Bhaji on the Beach Review

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A group of Asian women descend on Blackpool for a day out where they begin to realise they have more in common than it first appears. Considering the group consists of bitter old women, gaudy middle aged ladies and hormonal teenagers is quite an achievement.


Modest in budget but ambitious in scope, this lively ensemble piece has the Saheli Asian Women's group hitting Blackpool in their rickety old minibus for a day out, with director Chadha exploring the tensions in the lives of a group of carefully differentiated female characters. This is no right-on fantasy of idealised Asian women, however, with Chadha instead giving us warm but honest thumbnail sketches of, among others, doddery unreconstructed oldsters with unrefined prejudices, a middle-aged woman of tasteless glamour, and two boy-mad teenagers.

Contrasting the general egg-and-chips English realism with intriguing fantasy sequences, Chadha lifts the piece some way from its workaday premise, yet her main method of generating dramatic sparks and laughs, by bringing cultures into head-on collisions — such as when the oldsters watch a male strip show at a nightclub — is too obvious to really engage. Indeed, it's with the introduction of male characters that the film really lets itself down. Chadha's men are stereotypes. Eager to get his wife Ginder (Vithana) and son back, violent father Ranjit and his two brothers track the women down leading to the film's climax, a rather hysterical tug-of-love stand-off — a bargie, if you will — on the beach in which Ranjit behaves true to his stereotype.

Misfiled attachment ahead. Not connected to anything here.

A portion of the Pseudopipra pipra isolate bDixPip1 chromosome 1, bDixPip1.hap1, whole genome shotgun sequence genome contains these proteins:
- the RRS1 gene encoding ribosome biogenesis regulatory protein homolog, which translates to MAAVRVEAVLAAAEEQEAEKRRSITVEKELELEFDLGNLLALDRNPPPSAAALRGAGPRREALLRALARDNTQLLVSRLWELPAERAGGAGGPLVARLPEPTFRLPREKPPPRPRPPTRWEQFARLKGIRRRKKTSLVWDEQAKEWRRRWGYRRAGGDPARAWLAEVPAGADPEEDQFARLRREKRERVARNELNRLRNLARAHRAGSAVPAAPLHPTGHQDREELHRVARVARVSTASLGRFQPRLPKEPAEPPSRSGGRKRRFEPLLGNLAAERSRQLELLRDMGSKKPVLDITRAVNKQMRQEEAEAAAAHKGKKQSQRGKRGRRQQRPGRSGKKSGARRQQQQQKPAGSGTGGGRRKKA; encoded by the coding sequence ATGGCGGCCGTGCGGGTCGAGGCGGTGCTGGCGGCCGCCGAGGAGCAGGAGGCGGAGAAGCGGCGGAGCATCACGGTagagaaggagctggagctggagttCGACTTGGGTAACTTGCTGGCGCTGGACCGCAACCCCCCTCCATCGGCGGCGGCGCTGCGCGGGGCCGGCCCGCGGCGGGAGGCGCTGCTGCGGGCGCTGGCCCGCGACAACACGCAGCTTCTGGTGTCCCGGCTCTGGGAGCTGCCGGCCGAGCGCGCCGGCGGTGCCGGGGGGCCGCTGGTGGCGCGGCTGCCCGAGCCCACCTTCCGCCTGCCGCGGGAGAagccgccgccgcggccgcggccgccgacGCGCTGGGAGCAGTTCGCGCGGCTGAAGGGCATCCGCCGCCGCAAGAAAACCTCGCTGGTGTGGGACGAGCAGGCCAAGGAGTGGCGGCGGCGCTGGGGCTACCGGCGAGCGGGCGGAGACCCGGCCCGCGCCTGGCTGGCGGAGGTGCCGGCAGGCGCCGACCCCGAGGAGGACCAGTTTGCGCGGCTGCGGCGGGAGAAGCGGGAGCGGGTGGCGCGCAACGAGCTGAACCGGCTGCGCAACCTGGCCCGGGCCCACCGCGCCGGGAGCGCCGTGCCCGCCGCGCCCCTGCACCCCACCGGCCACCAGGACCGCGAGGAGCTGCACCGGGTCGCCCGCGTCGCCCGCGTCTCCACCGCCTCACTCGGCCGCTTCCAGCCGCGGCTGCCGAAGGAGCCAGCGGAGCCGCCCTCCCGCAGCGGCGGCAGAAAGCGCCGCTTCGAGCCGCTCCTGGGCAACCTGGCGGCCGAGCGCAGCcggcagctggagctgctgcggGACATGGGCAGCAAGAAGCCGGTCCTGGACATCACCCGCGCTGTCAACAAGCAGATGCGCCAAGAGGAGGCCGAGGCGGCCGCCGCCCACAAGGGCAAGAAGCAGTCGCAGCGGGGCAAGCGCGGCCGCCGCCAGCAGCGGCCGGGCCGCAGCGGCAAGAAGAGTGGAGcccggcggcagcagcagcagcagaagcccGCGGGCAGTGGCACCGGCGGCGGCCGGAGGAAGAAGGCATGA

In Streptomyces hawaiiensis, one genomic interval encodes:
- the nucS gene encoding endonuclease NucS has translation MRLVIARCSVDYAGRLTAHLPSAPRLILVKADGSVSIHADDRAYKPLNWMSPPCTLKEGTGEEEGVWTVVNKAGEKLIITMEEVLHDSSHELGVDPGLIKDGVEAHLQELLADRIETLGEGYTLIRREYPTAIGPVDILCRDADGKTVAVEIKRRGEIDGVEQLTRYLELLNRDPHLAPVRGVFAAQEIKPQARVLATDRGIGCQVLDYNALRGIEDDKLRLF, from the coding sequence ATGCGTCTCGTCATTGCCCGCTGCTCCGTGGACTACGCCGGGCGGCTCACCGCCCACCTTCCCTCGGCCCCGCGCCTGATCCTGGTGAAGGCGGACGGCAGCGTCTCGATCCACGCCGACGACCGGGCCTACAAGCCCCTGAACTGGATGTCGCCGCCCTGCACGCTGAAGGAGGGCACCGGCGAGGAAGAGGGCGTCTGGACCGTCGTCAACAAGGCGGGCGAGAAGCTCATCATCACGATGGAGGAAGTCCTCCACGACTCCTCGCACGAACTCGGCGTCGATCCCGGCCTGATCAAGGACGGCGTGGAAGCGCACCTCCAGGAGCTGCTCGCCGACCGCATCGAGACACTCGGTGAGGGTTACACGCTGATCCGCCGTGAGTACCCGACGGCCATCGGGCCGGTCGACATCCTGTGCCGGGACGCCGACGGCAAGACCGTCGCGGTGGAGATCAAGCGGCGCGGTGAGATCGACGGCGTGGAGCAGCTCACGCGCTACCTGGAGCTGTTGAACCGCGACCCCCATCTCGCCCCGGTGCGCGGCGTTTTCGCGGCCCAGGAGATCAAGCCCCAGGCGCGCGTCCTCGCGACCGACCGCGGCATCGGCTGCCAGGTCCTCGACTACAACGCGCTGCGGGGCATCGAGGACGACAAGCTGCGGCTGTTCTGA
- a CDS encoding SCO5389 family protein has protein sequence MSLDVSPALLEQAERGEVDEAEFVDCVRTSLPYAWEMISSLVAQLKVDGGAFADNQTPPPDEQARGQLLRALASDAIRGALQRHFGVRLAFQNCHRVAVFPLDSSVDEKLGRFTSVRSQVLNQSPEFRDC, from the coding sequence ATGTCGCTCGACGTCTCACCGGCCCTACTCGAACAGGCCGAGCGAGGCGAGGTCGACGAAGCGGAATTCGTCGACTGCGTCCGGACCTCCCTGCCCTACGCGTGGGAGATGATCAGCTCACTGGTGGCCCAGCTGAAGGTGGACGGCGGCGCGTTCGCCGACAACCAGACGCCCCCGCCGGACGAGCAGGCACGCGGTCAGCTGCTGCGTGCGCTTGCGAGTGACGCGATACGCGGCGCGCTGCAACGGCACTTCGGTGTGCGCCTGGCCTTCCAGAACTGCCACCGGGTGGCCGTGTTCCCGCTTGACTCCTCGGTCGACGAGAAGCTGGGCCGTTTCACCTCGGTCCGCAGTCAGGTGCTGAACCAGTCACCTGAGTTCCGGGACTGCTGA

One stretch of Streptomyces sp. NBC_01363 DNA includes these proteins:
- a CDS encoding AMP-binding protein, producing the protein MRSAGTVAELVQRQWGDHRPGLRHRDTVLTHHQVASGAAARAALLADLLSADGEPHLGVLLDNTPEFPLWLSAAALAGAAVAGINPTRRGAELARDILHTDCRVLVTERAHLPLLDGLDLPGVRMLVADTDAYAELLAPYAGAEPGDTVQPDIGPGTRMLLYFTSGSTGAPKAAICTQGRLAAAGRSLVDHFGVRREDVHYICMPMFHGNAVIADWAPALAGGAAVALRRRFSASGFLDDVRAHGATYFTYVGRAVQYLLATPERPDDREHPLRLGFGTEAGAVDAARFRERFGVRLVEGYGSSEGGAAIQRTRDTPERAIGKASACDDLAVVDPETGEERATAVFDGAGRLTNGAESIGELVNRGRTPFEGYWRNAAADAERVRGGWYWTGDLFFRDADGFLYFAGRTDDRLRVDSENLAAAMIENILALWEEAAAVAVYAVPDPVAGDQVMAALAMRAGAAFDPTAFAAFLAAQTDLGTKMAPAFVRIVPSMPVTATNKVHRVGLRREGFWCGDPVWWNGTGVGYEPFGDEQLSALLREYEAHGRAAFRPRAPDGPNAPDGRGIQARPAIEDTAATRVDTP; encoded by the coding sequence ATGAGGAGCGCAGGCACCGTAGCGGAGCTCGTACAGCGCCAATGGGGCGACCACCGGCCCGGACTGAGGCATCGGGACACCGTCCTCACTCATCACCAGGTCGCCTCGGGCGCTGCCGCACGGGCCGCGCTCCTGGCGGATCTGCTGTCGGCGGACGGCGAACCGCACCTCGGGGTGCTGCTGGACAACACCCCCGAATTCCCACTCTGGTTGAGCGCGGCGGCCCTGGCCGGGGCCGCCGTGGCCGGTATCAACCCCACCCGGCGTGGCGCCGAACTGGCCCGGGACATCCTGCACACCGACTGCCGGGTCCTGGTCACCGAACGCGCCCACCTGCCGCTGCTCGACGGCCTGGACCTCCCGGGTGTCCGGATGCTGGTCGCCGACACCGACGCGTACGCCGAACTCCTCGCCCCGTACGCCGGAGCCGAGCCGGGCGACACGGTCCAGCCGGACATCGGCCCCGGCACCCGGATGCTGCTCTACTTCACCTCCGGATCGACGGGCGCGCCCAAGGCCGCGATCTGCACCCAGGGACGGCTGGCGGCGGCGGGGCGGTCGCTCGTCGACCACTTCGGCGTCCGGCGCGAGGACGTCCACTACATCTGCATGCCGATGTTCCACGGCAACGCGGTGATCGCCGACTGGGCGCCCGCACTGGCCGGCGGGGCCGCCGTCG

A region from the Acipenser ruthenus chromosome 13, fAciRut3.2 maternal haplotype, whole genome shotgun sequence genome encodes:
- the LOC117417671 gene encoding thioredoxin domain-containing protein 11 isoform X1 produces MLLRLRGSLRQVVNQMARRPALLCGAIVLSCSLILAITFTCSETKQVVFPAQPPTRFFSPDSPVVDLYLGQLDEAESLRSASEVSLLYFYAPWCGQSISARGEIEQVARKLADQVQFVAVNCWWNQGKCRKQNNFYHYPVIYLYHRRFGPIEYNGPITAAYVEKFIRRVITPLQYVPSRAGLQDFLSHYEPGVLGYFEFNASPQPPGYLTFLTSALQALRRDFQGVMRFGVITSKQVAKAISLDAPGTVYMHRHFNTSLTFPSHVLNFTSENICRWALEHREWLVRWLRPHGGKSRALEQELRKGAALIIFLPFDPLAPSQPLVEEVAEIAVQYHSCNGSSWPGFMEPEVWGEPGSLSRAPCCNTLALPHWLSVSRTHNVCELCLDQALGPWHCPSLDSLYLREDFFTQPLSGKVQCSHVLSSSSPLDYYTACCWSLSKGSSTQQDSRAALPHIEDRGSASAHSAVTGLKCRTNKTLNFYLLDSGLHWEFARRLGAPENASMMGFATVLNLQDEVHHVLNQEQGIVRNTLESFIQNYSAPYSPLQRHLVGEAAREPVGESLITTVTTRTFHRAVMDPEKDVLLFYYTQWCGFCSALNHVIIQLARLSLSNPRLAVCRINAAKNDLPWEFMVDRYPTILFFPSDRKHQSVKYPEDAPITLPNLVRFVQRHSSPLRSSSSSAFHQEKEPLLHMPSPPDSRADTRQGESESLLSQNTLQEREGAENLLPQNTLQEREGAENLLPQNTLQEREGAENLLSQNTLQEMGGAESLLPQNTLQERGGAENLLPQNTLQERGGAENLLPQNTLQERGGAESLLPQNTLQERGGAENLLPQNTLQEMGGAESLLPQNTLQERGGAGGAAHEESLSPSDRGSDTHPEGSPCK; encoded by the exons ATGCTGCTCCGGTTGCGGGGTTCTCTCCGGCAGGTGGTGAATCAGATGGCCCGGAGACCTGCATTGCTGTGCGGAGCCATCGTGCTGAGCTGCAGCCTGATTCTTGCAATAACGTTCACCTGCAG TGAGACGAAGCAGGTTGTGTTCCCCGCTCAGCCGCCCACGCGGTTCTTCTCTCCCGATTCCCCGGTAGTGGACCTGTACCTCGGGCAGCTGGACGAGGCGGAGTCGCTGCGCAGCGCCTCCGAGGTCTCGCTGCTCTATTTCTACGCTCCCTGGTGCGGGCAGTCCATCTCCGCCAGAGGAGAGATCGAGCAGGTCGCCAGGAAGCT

Not a bad film, this is, however, too heavily steeped in that tradition of British filmmaking that says cinema is a place where minority issues should be off­loaded, not a majority entertained.

Before the arrival of Goodness Gracious Me, Meet the Kumars and the like, Meera Syal wrote screenplays about her Indian influences. Bhaji on the Beach, was not a good indicator of what was to come. Sadly the story was too concerned with making everyone overcome their differences and get along instead of keeping the viewer entertained.